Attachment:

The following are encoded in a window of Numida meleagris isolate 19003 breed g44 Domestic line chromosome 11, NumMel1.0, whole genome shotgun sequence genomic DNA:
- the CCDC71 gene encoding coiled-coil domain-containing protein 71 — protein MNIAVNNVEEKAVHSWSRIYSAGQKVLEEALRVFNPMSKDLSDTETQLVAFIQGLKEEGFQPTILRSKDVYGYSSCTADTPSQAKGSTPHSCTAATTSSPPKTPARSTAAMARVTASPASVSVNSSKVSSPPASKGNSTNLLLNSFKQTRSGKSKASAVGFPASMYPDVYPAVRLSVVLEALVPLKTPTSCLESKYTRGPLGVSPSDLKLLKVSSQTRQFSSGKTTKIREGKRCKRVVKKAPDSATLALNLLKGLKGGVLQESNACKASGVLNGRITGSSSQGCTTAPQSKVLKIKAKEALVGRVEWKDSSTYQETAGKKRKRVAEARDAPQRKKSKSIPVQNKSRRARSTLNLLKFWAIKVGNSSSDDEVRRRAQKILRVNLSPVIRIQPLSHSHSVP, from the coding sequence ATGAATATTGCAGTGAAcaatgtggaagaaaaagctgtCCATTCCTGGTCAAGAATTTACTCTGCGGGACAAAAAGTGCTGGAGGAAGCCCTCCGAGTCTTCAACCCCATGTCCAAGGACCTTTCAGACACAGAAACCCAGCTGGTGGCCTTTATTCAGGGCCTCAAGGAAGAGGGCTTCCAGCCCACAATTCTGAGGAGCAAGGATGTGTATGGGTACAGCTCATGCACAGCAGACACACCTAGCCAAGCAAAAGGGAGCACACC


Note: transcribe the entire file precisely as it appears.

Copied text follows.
The following are encoded in a window of Numida meleagris isolate 19003 breed g44 Domestic line chromosome 11, NumMel1.0, whole genome shotgun sequence genomic DNA:
- the CCDC71 gene encoding coiled-coil domain-containing protein 71 — protein MNIAVNNVEEKAVHSWSRIYSAGQKVLEEALRVFNPMSKDLSDTETQLVAFIQGLKEEGFQPTILRSKDVYGYSSCTADTPSQAKGSTPHSCTAATTSSPPKTPARSTAAMARVTASPASVSVNSSKVSSPPASKGNSTNLLLNSFKQTRSGKSKASAVGFPASMYPDVYPAVRLSVVLEALVPLKTPTSCLESKYTRGPLGVSPSDLKLLKVSSQTRQFSSGKTTKIREGKRCKRVVKKAPDSATLALNLLKGLKGGVLQESNACKASGVLNGRITGSSSQGCTTAPQSKVLKIKAKEALVGRVEWKDSSTYQETAGKKRKRVAEARDAPQRKKSKSIPVQNKSRRARSTLNLLKFWAIKVGNSSSDDEVRRRAQKILRVNLSPVIRIQPLSHSHSVP, from the coding sequence ATGAATATTGCAGTGAAcaatgtggaagaaaaagctgtCCATTCCTGGTCAAGAATTTACTCTGCGGGACAAAAAGTGCTGGAGGAAGCCCTCCGAGTCTTCAACCCCATGTCCAAGGACCTTTCAGACACAGAAACCCAGCTGGTGGCCTTTATTCAGGGCCTCAAGGAAGAGGGCTTCCAGCCCACAATTCTGAGGAGCAAGGATGTGTATGGGTACAGCTCATGCACAGCAGACACACCTAGCCAAGCAAAAGGGAGCACACC